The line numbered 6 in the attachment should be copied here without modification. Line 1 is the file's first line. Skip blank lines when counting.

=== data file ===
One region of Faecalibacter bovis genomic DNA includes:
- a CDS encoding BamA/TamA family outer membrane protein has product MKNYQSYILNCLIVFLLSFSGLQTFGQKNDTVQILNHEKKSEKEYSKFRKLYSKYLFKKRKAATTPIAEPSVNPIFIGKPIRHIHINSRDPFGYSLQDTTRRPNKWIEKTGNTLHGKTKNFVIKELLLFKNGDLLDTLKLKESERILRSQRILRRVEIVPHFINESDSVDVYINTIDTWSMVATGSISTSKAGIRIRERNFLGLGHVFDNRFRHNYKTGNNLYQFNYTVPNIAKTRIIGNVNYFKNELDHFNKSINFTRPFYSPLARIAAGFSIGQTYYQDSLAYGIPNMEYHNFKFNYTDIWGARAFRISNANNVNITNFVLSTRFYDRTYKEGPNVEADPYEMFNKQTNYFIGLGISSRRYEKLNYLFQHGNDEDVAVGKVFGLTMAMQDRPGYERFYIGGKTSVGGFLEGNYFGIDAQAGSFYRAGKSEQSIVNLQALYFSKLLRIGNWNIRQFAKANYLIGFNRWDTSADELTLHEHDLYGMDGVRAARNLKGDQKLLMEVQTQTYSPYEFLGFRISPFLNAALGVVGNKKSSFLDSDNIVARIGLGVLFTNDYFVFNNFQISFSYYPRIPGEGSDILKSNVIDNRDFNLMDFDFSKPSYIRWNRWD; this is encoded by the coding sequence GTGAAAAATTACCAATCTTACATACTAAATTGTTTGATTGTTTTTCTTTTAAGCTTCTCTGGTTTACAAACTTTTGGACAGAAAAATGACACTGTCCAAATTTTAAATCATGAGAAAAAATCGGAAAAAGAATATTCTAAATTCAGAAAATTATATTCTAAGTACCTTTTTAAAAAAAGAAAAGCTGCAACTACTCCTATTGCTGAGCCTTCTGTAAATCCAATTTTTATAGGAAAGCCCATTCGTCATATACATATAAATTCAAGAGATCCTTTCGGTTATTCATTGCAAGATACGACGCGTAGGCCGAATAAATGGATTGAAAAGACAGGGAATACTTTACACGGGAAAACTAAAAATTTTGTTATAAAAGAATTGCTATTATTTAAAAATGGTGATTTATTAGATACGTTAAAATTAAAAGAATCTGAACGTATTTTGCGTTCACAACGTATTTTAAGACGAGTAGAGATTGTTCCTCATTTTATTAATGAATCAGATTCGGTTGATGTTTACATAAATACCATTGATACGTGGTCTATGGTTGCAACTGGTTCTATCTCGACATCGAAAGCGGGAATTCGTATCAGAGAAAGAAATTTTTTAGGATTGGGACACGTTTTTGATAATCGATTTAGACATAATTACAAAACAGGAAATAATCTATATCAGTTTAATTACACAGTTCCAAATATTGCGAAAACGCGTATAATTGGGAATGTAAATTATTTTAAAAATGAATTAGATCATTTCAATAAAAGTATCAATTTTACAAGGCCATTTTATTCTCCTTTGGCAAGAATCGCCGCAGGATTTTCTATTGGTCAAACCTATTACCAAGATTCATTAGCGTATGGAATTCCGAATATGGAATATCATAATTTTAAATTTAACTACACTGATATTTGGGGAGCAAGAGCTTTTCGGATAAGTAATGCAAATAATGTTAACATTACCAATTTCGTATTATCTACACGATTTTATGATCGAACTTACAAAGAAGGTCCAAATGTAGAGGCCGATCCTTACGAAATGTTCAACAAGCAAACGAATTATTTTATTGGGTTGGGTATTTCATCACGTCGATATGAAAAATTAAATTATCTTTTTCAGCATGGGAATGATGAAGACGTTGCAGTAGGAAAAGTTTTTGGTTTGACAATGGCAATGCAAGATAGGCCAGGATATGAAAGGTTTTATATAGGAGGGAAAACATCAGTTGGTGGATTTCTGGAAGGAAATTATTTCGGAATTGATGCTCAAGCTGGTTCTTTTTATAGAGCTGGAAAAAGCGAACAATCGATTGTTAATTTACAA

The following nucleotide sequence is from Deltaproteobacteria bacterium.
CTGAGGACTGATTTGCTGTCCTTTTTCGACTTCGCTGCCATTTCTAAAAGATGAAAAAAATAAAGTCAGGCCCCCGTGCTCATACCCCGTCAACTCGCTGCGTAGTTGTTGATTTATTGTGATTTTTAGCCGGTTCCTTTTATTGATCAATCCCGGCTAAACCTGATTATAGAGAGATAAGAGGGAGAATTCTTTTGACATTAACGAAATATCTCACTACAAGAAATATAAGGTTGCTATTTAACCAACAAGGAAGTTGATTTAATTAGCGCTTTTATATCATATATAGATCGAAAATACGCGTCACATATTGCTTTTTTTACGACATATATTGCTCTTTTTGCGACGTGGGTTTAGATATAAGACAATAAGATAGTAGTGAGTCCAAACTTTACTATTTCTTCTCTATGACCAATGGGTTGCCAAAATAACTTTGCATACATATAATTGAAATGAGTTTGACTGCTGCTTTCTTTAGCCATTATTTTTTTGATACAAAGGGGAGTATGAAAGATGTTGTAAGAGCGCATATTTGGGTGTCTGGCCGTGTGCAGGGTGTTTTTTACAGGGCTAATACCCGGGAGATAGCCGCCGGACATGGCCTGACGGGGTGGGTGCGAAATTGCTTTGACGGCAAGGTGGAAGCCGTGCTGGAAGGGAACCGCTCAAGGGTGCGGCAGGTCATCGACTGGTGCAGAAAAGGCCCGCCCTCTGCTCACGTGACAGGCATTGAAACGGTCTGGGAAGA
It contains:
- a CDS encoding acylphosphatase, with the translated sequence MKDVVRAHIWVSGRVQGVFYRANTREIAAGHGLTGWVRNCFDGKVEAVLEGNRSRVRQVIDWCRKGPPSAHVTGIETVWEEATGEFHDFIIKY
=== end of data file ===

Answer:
- a CDS encoding acylphosphatase, with the translated sequence MKDVVRAHIWVSGRVQGVFYRANTREIAAGHGLTGWVRNCFDGKVEAVLEGNRSRVRQVIDWCRKGPPSAHVTGIETVWEEATGEFHDFIIKY